- Exporter and Importer of Primary and Finished Product: Before the colonial rule, India used to export silk, cotton, wood and many other things to many countries but Britishers changed it by only exporting primary product to England and Importing finished products in India as India had a great number of consumers and by this they could have bulk of production with them to transfer to other countries also for profit motive.
- Drain of Indian Wealth: The exports quantity of goods were very much but are of very less price as those are merely a primary product and all the amount which was collected as tariff were utilized to meet the expenses of wars fought by colonial government whereas the import quantity was very less but the price paid was very much as those are finished products which created an imbalance in the Balance of Trade.
- Monopoly on Foreign Trade: Policies which were framed by the colonial government resulted in the monopoly for the Britishers in terms of Indian foreign trade. A large portion of export and import was only between Britain and India which was more than 50% in which supply of Indian product acted as a raw material whereas huge markets provided huge demand for the finished products by British industries.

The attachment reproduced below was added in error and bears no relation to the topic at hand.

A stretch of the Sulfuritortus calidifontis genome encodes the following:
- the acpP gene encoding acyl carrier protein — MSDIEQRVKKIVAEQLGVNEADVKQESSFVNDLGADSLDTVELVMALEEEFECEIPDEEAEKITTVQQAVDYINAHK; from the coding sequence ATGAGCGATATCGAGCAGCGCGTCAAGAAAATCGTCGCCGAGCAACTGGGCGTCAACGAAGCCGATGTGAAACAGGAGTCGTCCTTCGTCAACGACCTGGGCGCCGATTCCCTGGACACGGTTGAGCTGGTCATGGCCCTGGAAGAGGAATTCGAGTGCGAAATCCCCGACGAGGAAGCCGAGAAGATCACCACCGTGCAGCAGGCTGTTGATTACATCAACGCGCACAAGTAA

The demographic condition of India was very poor as India lacks in facilities. The demographic transition of India took place in two stages which were first stage which took place before 1921 and the second stage was after 1921 as 1921 is regarded as Year of Great Divide after which the population of India started increasing at a very high rate though suffering from some limitations.
Demographic Conditions on the eve of Independence is as follows:
- The literacy rate was as low as 16% in which female literacy rate was at a negligible rate that was less than 7%.
- The Birth Rate (BR) and Death Rate both were very high at 48 and 40 per thousand of persons respectively.
- Unviability of public health facilities to a greater chunk.
- Life expectancy was only 44 years.